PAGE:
1. Strong acid – strong base neutralization
HCl (aq) + KOH (aq) ! KCl (aq) + H2O (l)
# Complete ionic equation
HCl (aq) !
• Bases: raises concentration of OH–(aq) ions
# Spectator ions
KOH (aq) !
• Salts: ionic compounds;
replaces H+ of acid with positive ion
e.g., HCl becomes KCl
# Net ionic equation
2. Weak acid – strong base neutralization
• Table 4.2—you"ve got this table memorized
by now, right??
HF (aq) + KOH (aq) ! KF (aq) + H2O (l)
# Complete ionic equation
# Spectator ions
# Net ionic equation
Jensen
Chem 110 Chap 3 & 4
Page: 11
Jensen
Chem 110 Chap 3 & 4
Page: 12
Practice Example:
Driving Force: Gas Formation
What is the net ionic equation for the
reaction between H3PO4 (aq) and KOH (aq)?
• direct production of gas (e.g., H2, CO2, H2S)
2 HCl(aq) + Na2S(aq) ! H2S(g) # + 2 NaCl(aq)
• production of weak acid which decomposes to a
gas (e.g., H2CO3)
A. H3PO4 (aq) + KOH (aq)
! K3PO4 (aq) + H2O (l)
Example: Sodium Bicarbonate + HCl
Molecular equation:
B. H3PO4 (aq) + 3 KOH aq)
! K3PO4 (aq) + 3 H2O(l)
C. H+ (aq) + OH— (aq) ! H2O (l)
NaHCO3(aq)+HCl(aq) ! H2CO3(aq)+NaCl(aq)
H2CO3(aq) ! CO2(g)+H2O(l)
NaHCO3(aq)+HCl(aq)!CO2(g)+H2O(l)+NaCl(aq)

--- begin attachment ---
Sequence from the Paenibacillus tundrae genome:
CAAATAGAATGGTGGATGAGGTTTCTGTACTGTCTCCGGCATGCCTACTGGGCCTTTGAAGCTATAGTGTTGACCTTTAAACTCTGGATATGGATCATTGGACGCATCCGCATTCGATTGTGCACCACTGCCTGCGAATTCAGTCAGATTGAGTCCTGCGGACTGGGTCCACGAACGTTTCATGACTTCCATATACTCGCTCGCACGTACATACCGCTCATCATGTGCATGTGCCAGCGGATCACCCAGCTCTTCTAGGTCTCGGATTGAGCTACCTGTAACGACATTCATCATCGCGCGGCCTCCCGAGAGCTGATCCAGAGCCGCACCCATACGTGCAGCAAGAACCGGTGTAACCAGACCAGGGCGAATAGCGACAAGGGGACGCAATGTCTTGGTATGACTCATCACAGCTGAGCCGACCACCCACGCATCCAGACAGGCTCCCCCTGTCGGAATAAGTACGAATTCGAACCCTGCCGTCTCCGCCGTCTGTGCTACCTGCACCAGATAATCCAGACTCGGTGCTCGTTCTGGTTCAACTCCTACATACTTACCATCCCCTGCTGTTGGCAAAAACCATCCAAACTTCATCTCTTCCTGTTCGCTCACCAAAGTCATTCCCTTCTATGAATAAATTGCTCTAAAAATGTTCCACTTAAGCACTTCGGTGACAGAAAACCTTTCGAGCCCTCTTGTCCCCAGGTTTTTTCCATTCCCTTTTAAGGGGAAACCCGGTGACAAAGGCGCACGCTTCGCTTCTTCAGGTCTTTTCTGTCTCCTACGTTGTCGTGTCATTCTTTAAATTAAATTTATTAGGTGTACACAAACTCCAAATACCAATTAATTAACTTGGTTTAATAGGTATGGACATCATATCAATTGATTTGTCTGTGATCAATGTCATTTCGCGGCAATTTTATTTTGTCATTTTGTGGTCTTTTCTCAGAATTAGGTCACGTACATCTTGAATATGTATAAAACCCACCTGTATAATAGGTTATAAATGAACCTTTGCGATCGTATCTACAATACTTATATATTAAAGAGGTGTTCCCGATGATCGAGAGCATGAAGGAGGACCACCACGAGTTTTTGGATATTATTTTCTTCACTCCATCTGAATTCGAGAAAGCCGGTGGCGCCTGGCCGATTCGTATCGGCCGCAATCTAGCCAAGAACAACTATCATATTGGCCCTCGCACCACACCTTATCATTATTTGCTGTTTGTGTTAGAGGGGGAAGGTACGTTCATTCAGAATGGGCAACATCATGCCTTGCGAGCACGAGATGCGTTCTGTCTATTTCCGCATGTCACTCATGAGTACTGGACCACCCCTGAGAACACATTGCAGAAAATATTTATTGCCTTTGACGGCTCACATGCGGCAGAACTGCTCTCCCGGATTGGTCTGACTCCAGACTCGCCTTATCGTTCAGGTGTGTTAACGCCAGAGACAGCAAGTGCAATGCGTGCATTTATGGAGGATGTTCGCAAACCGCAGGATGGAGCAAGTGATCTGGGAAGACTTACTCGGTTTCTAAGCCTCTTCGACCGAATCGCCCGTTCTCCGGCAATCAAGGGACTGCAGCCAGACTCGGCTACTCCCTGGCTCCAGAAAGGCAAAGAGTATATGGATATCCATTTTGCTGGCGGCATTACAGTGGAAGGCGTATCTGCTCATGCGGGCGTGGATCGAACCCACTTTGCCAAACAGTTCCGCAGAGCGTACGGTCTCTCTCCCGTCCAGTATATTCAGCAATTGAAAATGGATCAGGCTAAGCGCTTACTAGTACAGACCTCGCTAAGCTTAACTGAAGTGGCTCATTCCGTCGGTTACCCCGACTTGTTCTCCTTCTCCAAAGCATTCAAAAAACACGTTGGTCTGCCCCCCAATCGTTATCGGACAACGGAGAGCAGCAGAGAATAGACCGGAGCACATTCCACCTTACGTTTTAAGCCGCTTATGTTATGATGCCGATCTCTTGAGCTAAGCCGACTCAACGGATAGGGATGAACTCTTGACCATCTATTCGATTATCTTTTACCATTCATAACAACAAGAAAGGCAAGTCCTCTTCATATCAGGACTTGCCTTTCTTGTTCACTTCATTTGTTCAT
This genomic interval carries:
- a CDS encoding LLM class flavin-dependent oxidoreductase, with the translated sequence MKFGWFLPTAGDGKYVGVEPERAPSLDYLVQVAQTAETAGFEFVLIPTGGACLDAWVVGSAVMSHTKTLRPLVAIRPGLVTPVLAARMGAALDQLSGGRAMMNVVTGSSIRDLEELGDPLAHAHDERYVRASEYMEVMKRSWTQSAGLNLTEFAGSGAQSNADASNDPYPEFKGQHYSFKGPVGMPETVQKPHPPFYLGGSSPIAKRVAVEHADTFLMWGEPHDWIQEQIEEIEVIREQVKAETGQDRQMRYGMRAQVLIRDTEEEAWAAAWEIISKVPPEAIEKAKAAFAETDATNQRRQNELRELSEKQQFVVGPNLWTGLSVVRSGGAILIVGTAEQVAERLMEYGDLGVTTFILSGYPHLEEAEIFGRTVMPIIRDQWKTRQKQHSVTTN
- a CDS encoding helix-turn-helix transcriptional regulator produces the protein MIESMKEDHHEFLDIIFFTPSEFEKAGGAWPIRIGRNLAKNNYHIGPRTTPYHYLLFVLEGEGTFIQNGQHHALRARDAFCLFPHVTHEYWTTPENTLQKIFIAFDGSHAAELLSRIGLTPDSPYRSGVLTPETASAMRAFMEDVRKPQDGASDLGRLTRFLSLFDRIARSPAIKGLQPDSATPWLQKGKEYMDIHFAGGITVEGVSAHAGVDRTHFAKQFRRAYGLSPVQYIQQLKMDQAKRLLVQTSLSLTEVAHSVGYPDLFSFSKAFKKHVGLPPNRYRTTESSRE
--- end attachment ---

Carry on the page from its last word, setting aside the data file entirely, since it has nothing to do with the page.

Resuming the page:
D. H+(aq) + KOH (aq) ! K+ (aq) + H2O(l)
Complete ionic equation
Na+(aq) + HCO3$ (aq) + H+(aq) + Cl$ (aq) !
E. H3PO4 (aq) + 3 OH— (aq)
Na+(aq) + Cl$ (aq) + CO2(g) + H2O(l)
! PO43— (aq) + 3 H2O(l)
Net ionic equation:
HCO3$ (aq) + H+(aq) ! CO2(g) + H2O(l)
Spectator ions:
Jensen
Chem 110 Chap 3 & 4
Page: 13
Jensen
Chem 110 Chap 3 & 4
Page: 14
Single Displacement Reactions
(Oxidation-reduction; aka, redox reactions)
Rules for determining Oxidation Numbers
1. The oxidation number of an atom of a pure
Redox reactions: Reactions where electrons
element is ______.
are transferred from one reactant to another
e.g. oxidation number for Cl2 is ___, for Fe is ___.
2. The oxidation number of a monatomic ion equals
_____________.
e.g. oxidation number for Cl– is ___, for Fe2+ is ___.
3. Some elements have the same oxidation number
in almost all their compounds, and can be used as
__________ to determine the oxidation numbers of
• Reduction reaction: gaining e–
X2 + 2 e – ! 2 X–
e.g. Cl2 + 2 e– ! 2 Cl–
other atoms in the compound.
• Oxidation reaction: losing e–
M ! Mn+ + n e–
e.g. Fe ! Fe2+ + 2 e–
4. The sum of oxidation numbers in a neutral
compound is ________; The sum of oxidation
• Oxidation and reduction are always linked
• Must be balanced: atoms/electrons/charge
Jensen
Chem 110 Chap 3 & 4
Page: 15
numbers in a polyatomic ion equals the __________
on the ion.
Jensen